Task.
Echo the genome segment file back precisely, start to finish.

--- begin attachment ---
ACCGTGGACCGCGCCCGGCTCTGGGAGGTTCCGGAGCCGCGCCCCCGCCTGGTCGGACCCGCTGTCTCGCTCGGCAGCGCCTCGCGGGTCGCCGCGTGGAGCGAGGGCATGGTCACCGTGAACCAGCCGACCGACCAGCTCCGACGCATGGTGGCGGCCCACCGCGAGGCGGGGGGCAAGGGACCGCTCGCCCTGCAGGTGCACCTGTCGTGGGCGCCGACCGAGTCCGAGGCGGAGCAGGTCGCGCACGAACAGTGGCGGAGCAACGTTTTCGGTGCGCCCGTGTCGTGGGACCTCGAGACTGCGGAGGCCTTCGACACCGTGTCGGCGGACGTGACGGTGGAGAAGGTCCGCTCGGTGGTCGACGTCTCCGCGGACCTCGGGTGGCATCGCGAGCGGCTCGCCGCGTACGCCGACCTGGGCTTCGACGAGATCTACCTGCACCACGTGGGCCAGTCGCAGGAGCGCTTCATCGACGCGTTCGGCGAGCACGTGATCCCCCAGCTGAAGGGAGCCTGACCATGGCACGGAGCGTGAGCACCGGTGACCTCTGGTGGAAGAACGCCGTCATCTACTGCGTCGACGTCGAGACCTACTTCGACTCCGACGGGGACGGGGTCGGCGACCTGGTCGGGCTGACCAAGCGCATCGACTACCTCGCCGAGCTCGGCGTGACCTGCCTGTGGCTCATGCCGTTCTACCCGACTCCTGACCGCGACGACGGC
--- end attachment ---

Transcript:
ACCGTGGACCGCGCCCGGCTCTGGGAGGTTCCGGAGCCGCGCCCCCGCCTGGTCGGACCCGCTGTCTCGCTCGGCAGCGCCTCGCGGGTCGCCGCGTGGAGCGAGGGCATGGTCACCGTGAACCAGCCGACCGACCAGCTCCGACGCATGGTGGCGGCCCACCGCGAGGCGGGGGGCAAGGGACCGCTCGCCCTGCAGGTGCACCTGTCGTGGGCGCCGACCGAGTCCGAGGCGGAGCAGGTCGCGCACGAACAGTGGCGGAGCAACGTTTTCGGTGCGCCCGTGTCGTGGGACCTCGAGACTGCGGAGGCCTTCGACACCGTGTCGGCGGACGTGACGGTGGAGAAGGTCCGCTCGGTGGTCGACGTCTCCGCGGACCTCGGGTGGCATCGCGAGCGGCTCGCCGCGTACGCCGACCTGGGCTTCGACGAGATCTACCTGCACCACGTGGGCCAGTCGCAGGAGCGCTTCATCGACGCGTTCGGCGAGCACGTGATCCCCCAGCTGAAGGGAGCCTGACCATGGCACGGAGCGTGAGCACCGGTGACCTCTGGTGGAAGAACGCCGTCATCTACTGCGTCGACGTCGAGACCTACTTCGACTCCGACGGGGACGGGGTCGGCGACCTGGTCGGGCTGACCAAGCGCATCGACTACCTCGCCGAGCTCGGCGTGACCTGCCTGTGGCTCATGCCGTTCTACCCGACTCCTGACCGCGACGACGGC